Thursday, August 16, 2007


Yesterday in the clear, hot afternoon Echo and I had the Tornado Trio again, this time while their parents went to a nice French restaurant for lunch and spent the rest of the afternoon doing their own relaxing thing. As per the plan laid out in Operation Tornado we took the kids and their gear upmountain to a secret forest waterfall a kilometer or so along the rough road (the kids loved that rocking and bouncing!) above the spring we go to sometimes to get our special mountain water.

Kaya had visited the falls before and liked it, so we figured it would be a good place for the three to burn off some of their pent-up house-energy. When we got to the spot, made our way down the path from the road to the 5-meter-high roaring falls under a close canopy of trees and got the kids into the shallow sandy part of the pool, the twins looked way up at the giant roaring cascade and, all unexpectedly to me, got scared and wanted out immediately.

So we went back down to the spring to fill the jugs with water, the kids helping for about 30 seconds because from the spring there issues a small meandering baby stream of foot-wide overflow, in which all three girls splashed and played happily with their bags of beach toys for an hour or so until all the toys had been used up one by one in all the various permutations and they had learned for example whether it is possible and what it takes to fill a big water bottle from a stream by the spoonful and then empty it into the stream by the ladleful, how long it takes to empty a big bottle of toy-shoveled water into a little stream, how to hold the bottle while doing so (emptying whole bottles of water right out, again and again, without an adult interfering even once!), how much water a plastic bag can hold, how to carry a plastic bag full of water and how to pour it into a small-necked bottle, what happens when you suddenly squeeze the bag, or poke a hole in it etc., wisdom-bits we all must acquire (whether we remember it or not) and somehow assemble along the way into what we come to call understanding, as way back when little Keech had to learn whether or not dad's favorite pen would write on toast (nothing like a buttery nib), or how many times you can put a ball into a box and take it out, thereby early on acquiring a hands-on grasp of what he now understands as infinity.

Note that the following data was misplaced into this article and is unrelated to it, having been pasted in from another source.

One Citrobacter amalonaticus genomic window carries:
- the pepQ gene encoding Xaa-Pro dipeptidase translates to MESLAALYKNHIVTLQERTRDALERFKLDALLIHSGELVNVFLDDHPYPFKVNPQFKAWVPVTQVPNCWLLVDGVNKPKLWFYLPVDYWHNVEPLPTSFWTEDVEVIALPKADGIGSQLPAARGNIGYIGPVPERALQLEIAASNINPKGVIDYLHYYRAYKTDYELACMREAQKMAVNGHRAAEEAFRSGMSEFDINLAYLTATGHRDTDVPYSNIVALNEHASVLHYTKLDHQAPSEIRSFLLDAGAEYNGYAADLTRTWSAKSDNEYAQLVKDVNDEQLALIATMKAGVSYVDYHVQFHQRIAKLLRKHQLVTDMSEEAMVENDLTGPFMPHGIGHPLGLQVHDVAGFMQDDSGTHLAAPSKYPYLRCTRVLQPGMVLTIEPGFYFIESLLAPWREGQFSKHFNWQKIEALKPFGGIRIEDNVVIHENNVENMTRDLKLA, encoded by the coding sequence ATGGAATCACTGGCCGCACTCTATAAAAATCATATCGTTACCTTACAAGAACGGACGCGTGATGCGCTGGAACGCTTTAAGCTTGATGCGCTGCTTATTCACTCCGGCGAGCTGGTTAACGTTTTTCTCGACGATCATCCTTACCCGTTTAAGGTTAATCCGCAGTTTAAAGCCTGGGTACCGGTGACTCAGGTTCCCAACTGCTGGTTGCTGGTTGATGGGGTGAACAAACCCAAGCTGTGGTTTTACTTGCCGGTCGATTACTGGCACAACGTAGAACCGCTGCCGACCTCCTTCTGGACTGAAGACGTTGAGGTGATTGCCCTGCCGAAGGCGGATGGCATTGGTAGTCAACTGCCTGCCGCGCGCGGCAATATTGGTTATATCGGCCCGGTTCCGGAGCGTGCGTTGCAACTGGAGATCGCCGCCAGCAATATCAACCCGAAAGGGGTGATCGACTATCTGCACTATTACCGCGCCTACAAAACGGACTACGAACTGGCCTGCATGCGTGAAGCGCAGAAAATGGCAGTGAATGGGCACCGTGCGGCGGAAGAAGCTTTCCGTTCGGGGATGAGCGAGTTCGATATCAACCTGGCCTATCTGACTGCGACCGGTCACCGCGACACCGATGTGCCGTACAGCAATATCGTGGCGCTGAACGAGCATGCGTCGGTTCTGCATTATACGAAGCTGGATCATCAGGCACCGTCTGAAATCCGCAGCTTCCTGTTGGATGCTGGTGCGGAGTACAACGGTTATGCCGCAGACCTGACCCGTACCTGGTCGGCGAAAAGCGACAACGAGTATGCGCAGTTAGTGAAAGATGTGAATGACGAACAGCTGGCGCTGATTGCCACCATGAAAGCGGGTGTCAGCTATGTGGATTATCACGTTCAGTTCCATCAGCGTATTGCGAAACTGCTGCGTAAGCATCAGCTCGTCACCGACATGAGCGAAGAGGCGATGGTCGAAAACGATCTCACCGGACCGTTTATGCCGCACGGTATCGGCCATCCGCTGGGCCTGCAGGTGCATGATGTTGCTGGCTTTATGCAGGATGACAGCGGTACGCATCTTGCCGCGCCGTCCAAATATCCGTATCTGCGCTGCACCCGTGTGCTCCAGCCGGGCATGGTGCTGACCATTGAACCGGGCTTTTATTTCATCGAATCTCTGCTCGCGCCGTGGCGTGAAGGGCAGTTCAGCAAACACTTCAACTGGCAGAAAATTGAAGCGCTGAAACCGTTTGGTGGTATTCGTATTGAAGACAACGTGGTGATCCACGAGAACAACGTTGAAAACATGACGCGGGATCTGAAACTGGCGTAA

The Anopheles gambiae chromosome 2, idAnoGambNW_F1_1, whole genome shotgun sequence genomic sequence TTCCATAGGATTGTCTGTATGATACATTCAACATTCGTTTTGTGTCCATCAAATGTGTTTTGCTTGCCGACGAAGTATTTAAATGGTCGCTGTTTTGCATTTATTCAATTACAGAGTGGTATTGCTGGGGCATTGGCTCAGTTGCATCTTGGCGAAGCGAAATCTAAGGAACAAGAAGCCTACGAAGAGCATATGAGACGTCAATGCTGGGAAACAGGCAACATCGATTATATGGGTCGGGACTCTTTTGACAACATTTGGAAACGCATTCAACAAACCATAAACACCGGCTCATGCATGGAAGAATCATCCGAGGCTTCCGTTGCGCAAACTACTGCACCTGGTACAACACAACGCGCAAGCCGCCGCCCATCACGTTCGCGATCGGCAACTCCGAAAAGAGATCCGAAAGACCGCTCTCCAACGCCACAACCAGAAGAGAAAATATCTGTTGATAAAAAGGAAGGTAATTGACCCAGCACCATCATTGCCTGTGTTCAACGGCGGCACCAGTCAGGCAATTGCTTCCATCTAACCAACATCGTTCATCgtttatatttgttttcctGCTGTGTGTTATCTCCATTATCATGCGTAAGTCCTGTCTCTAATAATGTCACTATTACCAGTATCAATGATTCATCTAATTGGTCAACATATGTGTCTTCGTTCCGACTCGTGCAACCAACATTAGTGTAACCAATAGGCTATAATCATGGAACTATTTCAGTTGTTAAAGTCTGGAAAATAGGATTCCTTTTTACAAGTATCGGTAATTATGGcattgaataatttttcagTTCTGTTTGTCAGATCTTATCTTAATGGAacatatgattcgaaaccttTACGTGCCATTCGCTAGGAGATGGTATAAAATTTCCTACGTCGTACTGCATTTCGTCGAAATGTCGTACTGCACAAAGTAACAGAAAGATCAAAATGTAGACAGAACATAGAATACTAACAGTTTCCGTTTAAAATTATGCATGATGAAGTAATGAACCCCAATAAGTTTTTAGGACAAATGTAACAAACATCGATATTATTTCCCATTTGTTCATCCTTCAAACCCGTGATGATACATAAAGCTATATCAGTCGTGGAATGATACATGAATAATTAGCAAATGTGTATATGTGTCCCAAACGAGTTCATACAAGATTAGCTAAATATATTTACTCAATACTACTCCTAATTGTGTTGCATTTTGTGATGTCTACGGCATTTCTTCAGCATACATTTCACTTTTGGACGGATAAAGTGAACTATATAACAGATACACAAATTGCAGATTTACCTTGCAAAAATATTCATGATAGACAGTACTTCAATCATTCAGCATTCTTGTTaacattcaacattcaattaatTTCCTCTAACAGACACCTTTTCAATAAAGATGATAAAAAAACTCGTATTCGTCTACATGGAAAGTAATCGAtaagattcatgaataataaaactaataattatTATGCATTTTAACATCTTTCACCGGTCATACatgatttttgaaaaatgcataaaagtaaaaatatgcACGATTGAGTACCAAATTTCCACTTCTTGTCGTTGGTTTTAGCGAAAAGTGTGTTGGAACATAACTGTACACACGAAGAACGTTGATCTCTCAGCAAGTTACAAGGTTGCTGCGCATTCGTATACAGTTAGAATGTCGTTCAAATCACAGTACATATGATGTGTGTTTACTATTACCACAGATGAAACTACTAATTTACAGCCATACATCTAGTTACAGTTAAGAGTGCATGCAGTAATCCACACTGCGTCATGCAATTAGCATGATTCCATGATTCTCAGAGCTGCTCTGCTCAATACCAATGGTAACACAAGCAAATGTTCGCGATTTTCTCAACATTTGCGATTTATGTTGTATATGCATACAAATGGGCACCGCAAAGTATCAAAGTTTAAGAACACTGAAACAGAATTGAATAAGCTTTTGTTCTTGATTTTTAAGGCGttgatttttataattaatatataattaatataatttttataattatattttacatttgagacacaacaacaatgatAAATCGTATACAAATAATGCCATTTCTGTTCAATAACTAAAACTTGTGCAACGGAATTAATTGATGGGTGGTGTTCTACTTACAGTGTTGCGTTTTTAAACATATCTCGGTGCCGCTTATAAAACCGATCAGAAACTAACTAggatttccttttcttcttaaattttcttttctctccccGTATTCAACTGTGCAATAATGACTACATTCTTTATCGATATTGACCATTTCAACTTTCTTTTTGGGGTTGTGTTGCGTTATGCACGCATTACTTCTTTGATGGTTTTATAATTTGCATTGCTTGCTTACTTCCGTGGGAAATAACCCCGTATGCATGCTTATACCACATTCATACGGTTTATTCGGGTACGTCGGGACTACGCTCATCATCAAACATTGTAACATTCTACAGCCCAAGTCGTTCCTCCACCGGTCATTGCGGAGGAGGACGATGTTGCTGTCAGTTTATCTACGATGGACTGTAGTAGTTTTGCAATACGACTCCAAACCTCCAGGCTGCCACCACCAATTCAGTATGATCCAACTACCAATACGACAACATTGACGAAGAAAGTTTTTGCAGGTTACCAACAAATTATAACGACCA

Speaking of infinity, it was exhausting for Echo and I just standing back and monitoring the whole freestyle affair cubed, so when the trio at last wore the stream out, on condition they cleaned up all their beach toys we took them back down the mountain (fun rough road again!) to a secret little beach we know of on this side of the lake, where they could frolic in the waves and sing their spontaneous water songs while we lay flat on our backs in some shade on the sand and just breathed. We grownups have to play too, after all.


Maya's Granny said...

Children must run multiple experiments to learn how the world works, and it is a wise grandfather and granmother indeed who allows them to do it.

We forget how many different things a person needs to learn about water.

Bob Brady said...

And allowing them to do it is the more exhausting option... This is the time when as they are learning language like lightning, they can learn the fundamentals of physics, math etc. like lightning. It's a disservice to their growing minds to do more than merely watch over them (or on occasion participate!).